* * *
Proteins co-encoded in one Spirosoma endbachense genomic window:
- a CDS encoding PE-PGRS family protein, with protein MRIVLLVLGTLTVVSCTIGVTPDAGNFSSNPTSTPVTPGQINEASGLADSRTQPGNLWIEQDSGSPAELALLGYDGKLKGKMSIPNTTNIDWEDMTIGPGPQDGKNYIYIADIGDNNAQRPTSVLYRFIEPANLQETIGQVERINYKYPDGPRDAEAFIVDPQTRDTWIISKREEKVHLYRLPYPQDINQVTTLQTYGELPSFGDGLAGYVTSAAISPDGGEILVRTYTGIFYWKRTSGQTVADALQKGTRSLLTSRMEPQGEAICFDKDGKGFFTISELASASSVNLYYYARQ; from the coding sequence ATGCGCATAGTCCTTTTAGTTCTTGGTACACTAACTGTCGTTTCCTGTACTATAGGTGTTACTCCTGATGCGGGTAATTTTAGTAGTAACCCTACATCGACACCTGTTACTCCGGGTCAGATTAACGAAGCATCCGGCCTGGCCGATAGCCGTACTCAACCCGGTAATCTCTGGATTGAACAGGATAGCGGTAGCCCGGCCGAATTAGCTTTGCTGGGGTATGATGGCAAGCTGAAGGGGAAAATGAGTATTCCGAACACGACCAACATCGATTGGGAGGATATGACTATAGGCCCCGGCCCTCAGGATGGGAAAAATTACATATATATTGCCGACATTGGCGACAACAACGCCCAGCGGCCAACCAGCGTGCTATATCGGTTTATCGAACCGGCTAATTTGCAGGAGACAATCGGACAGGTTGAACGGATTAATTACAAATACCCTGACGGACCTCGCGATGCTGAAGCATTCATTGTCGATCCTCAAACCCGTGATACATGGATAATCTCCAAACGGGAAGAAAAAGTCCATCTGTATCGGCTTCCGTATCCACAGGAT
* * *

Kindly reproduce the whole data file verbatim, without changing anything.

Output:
Proteins co-encoded in one Spirosoma endbachense genomic window:
- a CDS encoding PE-PGRS family protein, with protein MRIVLLVLGTLTVVSCTIGVTPDAGNFSSNPTSTPVTPGQINEASGLADSRTQPGNLWIEQDSGSPAELALLGYDGKLKGKMSIPNTTNIDWEDMTIGPGPQDGKNYIYIADIGDNNAQRPTSVLYRFIEPANLQETIGQVERINYKYPDGPRDAEAFIVDPQTRDTWIISKREEKVHLYRLPYPQDINQVTTLQTYGELPSFGDGLAGYVTSAAISPDGGEILVRTYTGIFYWKRTSGQTVADALQKGTRSLLTSRMEPQGEAICFDKDGKGFFTISELASASSVNLYYYARQ; from the coding sequence ATGCGCATAGTCCTTTTAGTTCTTGGTACACTAACTGTCGTTTCCTGTACTATAGGTGTTACTCCTGATGCGGGTAATTTTAGTAGTAACCCTACATCGACACCTGTTACTCCGGGTCAGATTAACGAAGCATCCGGCCTGGCCGATAGCCGTACTCAACCCGGTAATCTCTGGATTGAACAGGATAGCGGTAGCCCGGCCGAATTAGCTTTGCTGGGGTATGATGGCAAGCTGAAGGGGAAAATGAGTATTCCGAACACGACCAACATCGATTGGGAGGATATGACTATAGGCCCCGGCCCTCAGGATGGGAAAAATTACATATATATTGCCGACATTGGCGACAACAACGCCCAGCGGCCAACCAGCGTGCTATATCGGTTTATCGAACCGGCTAATTTGCAGGAGACAATCGGACAGGTTGAACGGATTAATTACAAATACCCTGACGGACCTCGCGATGCTGAAGCATTCATTGTCGATCCTCAAACCCGTGATACATGGATAATCTCCAAACGGGAAGAAAAAGTCCATCTGTATCGGCTTCCGTATCCACAGGAT